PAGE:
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Flexibility of Labor Laws: American Asset

<284> As Harvard University economist Robert Lawrence notes, the greatest single asset <285> that the American economy has always had is the flexibility and mobility of its labor force and labor laws. That asset will become even more of an advantage in the flat world, as job creation and destruction both get speeded up. (pp. 284-285)

Friedman, Thomas L. The World Is Flat: A Brief History of the Twenty-First Century. New York: Farrar, Straus and Giroux, 2005.


While I enjoy your blog and hope the small number of comments left does not induce you to stop maintaining it, I am disapointed in the quotes from Thomas Friedman. While it is true the source of the info doesn't make the info innacurate or wrong, I would hate for you to lend credibility to the rest of the garbage I have heard flow from his mouth. I went to a live videocast at the J a couple (ish) years ago for one of his book debuts and I left the place furious. He was doom and gloom about the economic prospects for Americans and rattled off a hundred things bad about America. He was upset about the high price for gasoline and said when gas fell back down after the 9-11 spike the U.S. government should've imposed a gasoline tax to keep the price high to curb consumption and stop the flow of money to the Middle East. He also stated that Schwarzeneger (drives a Hummer) and the rest of Americans should not be allowed to drive gas guzzling trucks if they don't need them. For every one of the hundred "problems" he brought up he had a "solution" the government should impose to "correct" it. All of this woe is America talk and interventionism is not what had my veins bulging; it was the fact my mom and a thousand other intelligent people were agreeing with him. If I had a transcript of his presentation, and had refrained from employing it in it's most obvious use (toilet paper), I am confident you would cringe fifty times at the way he wanted our government to act. Otherwise, love the blog.
Aaron, Some intellectuals think that you should never endorse anyone unless they are totally pure. Ayn Rand and Murray Rothbard come to mind. They ended up endorsing few. (Tuccille satarizes this aspect of Rothbard somewhere in: Jerome Tuccille. It Usually Begins with Ayn Rand: Fox & Wilkes, 1997.) Others endorse truth where and when they see it. I am more in that camp. I am aware that there is much I disagree with in Thomas Friedman. In general, I like his books better than his columns, and his columns better than his personal speeches and interviews. One argument for him being, overall, a 'good' guy is that he speaks articulately to a very left-wing audience, and he pulls them in a better direction than they would otherwise go. He is what I call a "left-Schumpeterian" (whereas I am a "right-Schumpeterian"). But having someone defending free-trade and creative destruction to an audience of left-wing intellectuals is not all bad, is it? Besides that, when Friedman is at his best, he is an intelligent and accurate observer of many interesting scenes, he has a way with words, and he often states the case for free trade with a verbal flare, and visual concreteness, that is unmatched.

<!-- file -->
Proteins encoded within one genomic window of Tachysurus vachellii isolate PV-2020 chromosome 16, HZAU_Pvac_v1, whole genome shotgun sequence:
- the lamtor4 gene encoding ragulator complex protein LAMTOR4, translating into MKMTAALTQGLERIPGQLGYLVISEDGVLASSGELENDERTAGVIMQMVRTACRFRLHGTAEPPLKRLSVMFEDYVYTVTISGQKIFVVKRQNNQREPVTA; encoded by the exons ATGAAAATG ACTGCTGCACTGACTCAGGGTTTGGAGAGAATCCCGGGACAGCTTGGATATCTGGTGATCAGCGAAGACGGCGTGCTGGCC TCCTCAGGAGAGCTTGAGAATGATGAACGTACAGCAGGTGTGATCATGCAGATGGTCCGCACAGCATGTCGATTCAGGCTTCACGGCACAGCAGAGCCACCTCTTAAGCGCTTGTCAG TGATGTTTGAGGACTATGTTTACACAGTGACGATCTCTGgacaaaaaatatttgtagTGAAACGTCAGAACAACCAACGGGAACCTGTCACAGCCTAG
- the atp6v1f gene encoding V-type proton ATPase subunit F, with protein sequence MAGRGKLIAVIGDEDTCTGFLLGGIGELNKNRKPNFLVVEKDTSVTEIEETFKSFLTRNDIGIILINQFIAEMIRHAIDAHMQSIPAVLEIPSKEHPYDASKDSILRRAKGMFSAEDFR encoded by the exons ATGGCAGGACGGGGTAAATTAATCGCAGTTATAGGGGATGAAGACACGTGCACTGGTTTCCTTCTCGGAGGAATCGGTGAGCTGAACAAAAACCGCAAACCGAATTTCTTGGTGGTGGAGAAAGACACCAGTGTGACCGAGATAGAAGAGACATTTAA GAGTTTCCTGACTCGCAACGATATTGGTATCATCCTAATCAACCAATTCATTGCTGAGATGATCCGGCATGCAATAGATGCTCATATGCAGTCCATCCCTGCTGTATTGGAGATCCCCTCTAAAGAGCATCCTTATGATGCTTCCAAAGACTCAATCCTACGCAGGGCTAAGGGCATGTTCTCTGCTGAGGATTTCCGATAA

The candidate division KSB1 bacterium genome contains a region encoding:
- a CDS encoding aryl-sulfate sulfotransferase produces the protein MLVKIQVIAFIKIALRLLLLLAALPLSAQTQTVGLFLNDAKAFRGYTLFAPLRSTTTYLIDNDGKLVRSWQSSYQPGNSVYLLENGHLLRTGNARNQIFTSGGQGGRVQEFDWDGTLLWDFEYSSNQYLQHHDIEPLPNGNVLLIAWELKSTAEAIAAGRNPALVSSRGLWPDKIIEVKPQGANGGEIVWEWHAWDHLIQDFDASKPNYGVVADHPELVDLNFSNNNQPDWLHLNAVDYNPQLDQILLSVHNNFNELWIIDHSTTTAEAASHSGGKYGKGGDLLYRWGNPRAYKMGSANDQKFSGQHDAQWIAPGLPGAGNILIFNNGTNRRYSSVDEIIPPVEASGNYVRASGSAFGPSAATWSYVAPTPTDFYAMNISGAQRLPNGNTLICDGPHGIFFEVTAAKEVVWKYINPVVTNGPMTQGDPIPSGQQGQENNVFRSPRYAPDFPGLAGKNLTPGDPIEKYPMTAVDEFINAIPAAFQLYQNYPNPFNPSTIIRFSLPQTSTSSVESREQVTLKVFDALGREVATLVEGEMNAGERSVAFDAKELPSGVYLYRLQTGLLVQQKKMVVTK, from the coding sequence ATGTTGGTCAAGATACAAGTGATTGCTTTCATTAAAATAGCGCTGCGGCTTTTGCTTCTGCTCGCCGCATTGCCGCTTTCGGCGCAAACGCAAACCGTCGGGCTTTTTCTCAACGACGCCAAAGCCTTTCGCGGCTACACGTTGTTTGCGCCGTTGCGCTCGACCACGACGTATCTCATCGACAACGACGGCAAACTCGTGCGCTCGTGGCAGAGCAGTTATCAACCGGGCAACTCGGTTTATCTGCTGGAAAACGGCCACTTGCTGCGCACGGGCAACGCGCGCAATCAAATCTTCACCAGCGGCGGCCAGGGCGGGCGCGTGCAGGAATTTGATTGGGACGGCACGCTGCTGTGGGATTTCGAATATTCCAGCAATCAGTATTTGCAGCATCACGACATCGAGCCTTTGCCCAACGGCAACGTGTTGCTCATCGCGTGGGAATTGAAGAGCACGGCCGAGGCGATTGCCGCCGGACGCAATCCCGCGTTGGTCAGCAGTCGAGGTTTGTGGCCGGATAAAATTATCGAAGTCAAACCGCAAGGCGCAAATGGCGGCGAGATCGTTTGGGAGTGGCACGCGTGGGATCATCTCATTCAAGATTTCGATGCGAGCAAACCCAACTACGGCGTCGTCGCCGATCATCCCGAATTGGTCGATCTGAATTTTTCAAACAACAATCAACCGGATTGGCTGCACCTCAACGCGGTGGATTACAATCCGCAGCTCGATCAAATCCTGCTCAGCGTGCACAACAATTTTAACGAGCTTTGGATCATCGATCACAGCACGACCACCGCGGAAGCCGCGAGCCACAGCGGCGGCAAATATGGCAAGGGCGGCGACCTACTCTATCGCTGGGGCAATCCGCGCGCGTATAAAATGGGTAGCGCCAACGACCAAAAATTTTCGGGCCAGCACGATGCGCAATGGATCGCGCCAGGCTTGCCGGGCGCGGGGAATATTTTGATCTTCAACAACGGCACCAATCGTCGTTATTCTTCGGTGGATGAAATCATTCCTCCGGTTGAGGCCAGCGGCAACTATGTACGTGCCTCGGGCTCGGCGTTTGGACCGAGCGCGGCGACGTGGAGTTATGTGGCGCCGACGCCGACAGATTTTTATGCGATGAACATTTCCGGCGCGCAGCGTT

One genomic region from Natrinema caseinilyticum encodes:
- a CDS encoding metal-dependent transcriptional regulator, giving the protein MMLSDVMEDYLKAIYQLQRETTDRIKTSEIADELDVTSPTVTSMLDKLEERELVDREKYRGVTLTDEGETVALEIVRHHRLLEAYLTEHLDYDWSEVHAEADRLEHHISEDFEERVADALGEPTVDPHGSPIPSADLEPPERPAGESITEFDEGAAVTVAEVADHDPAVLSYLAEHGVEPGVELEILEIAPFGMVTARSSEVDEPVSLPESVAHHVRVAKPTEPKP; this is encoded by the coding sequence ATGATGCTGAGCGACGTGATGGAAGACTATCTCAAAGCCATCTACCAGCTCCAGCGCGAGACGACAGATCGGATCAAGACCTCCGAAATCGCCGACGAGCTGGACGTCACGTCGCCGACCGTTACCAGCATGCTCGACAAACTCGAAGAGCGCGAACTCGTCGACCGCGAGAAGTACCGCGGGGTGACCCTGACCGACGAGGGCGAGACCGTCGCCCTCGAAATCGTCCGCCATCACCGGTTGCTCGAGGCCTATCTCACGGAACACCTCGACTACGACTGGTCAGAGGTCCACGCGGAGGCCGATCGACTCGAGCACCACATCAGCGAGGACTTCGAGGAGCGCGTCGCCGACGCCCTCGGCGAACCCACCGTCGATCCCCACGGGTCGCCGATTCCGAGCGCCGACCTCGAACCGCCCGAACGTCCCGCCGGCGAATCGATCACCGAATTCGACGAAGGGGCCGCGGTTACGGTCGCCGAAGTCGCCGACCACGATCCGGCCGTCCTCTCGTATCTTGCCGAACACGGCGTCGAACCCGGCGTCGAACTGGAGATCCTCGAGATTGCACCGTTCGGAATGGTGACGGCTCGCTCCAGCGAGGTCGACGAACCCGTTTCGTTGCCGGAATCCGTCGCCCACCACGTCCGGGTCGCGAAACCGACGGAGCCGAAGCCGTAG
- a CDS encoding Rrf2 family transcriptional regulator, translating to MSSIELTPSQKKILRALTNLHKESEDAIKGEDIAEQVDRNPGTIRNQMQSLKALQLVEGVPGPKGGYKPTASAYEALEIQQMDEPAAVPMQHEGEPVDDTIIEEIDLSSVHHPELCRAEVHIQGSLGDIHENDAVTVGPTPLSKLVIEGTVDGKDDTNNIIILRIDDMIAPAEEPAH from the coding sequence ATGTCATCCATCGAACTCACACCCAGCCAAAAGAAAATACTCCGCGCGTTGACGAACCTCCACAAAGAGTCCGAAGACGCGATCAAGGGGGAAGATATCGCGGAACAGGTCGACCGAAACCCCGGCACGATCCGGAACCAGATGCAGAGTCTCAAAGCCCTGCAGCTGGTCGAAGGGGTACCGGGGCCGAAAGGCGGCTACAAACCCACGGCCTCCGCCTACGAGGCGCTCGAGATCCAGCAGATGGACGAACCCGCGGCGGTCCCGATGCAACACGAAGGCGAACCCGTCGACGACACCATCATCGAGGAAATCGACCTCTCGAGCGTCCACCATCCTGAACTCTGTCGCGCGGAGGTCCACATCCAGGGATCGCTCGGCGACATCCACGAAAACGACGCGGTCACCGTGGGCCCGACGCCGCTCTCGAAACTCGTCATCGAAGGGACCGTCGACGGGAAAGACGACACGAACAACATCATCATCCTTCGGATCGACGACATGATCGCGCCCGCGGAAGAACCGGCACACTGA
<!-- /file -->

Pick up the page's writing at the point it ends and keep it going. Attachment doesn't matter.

I appreciate the Schumpeterian pull he has on the left, but I am worried that by you citing or quoting him, the opposite could occur: impressionable Schumpeterians, Libertarians, and/or conservatives could be pulled to the left by the rest of his erroneous thoughts. One of my favorite authors is Francis Fitzgerald. When I read his journals and he mentions an author or novel that he likes I will sometimes buy a book thinking if he liked it perhaps I'll like it ("This Side of Paradise" turned me onto Kafka). The literary respect I have for him carries over to other works and authors he appreciated. That is my concern with you mentioning Friedman in a positive light.

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